A Life-giving Week
Next week provides providential “bookends” to remind us of one of the most basic lessons God has revealed to us: that we are made in His image and likeness, that we are all His children, brothers and sisters, that each life is inherently sacred, and thus worthy of dignity and respect.
On Monday we will celebrate the birthday of a modern prophet who preached that pivotal lesson in a most compelling way: the Reverend Martin Luther King. He was many things—a philosopher, political leader, civil rights advocate, promoter of justice and peace, and a martyr. First and foremost, though, he was a disciple of Jesus Christ, and an ordained preacher of his word. That message he preached as a Christian pastor was unequivocal: we are all God’s children, equal in his eyes, made in his image and likeness, so that each human life was sacred, worthy of dignity and respect. Color, size, age, economic background, creed, nationality, usefulness—all were second to the fact that we were first of all children of God.
Reverend King found in the American experiment a validation of Christian revelation, in that our formative documents held that every one of us has certain inalienable rights, given us by God—not by government, or the wealthy, or the owner—rights such as life itself, which could not be taken away by a Supreme Court decision (e.g., Dred Scott), an unjust culture (segregation), or economic inequity. His cogent call for a society that reflects this basic belief of equality, justice, and respect for life still rings timely in our day.
Now jump ahead to Saturday, Jan. 22, the 38th anniversary of the chilling, morbid Supreme Court decision, Roe v. Wade, that did in fact take away from an entire group of people —babies in the womb—the most fundamental of all rights: that to life itself. This is the rawest injustice of all, which has ushered in a “culture of death.” If the life of the baby in the womb is worthless, able to be destroyed when inconvenient or troublesome, no wonder we are callous to life destroyed in war, the life of the homeless, or the life of the terminally ill. As Blessed Mother Teresa spoke at the White House, “The poorest and most unjust country in the world is the one that cannot make room for the baby in the womb.”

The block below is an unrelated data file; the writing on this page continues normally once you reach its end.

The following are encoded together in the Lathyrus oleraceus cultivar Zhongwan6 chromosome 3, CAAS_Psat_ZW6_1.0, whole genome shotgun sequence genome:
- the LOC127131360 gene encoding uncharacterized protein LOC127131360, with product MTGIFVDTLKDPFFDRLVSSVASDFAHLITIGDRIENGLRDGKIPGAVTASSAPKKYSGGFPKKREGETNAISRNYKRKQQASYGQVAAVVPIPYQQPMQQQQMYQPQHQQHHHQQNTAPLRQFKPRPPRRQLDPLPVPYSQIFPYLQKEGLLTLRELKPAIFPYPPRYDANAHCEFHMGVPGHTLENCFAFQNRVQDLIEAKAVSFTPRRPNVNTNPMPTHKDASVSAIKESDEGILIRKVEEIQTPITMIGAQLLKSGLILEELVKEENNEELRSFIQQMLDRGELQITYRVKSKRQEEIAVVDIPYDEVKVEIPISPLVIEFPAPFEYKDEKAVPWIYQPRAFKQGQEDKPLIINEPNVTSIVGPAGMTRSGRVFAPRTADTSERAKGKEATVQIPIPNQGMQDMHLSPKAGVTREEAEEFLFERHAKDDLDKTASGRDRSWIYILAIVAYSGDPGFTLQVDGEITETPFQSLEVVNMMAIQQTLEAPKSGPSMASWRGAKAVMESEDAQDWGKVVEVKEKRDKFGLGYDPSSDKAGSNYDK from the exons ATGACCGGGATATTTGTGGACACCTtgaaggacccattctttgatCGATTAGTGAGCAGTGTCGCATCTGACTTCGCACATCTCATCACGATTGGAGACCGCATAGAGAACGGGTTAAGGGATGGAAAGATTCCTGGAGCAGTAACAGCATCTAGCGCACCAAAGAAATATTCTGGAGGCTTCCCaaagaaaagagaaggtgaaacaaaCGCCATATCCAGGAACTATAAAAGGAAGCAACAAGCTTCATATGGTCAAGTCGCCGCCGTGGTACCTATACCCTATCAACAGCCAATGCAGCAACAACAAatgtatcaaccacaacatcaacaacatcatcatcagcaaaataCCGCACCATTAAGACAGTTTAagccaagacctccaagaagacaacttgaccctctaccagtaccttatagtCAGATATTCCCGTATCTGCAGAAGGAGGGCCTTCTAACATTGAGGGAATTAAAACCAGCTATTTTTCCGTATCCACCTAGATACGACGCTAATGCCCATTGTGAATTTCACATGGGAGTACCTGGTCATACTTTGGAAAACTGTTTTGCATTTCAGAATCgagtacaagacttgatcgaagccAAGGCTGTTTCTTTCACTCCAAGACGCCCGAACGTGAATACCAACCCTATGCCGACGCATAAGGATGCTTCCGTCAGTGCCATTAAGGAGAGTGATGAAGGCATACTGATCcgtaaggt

Thus our Catholic consistent ethic of life: human life is sacred, inviolable, from conception to natural death. To crush it or destroy it—whether by slavery, racism, unjust war, human trafficking, crushing poverty, violence, abortion, or euthanasia—goes against God’s plan, the most noble principles inherent in our human nature, and also, by the way, against the philosophy of human rights at the very foundation of our Republic.
Jesus would agree, and the Reverend Martin Luther King would shout out “Amen.”
It’s good to recall the words of Pope John Paul II right there on the mall in our capital, during his first visit to our beloved country 32 years ago: “America the beautiful! Yes, America, you are beautiful indeed. But your greatest beauty and your richest blessing is found in the human person...The ultimate test of your greatness is the way you treat every human being, but especially the weakest and most defenseless. If you want equal justice for all, and true freedom and lasting peace, then, America, defend life! All the great causes that are yours today will have meaning only to the extent that you guarantee the right to life and protect the human person…from conception until natural death.”
What a “life-giving week”!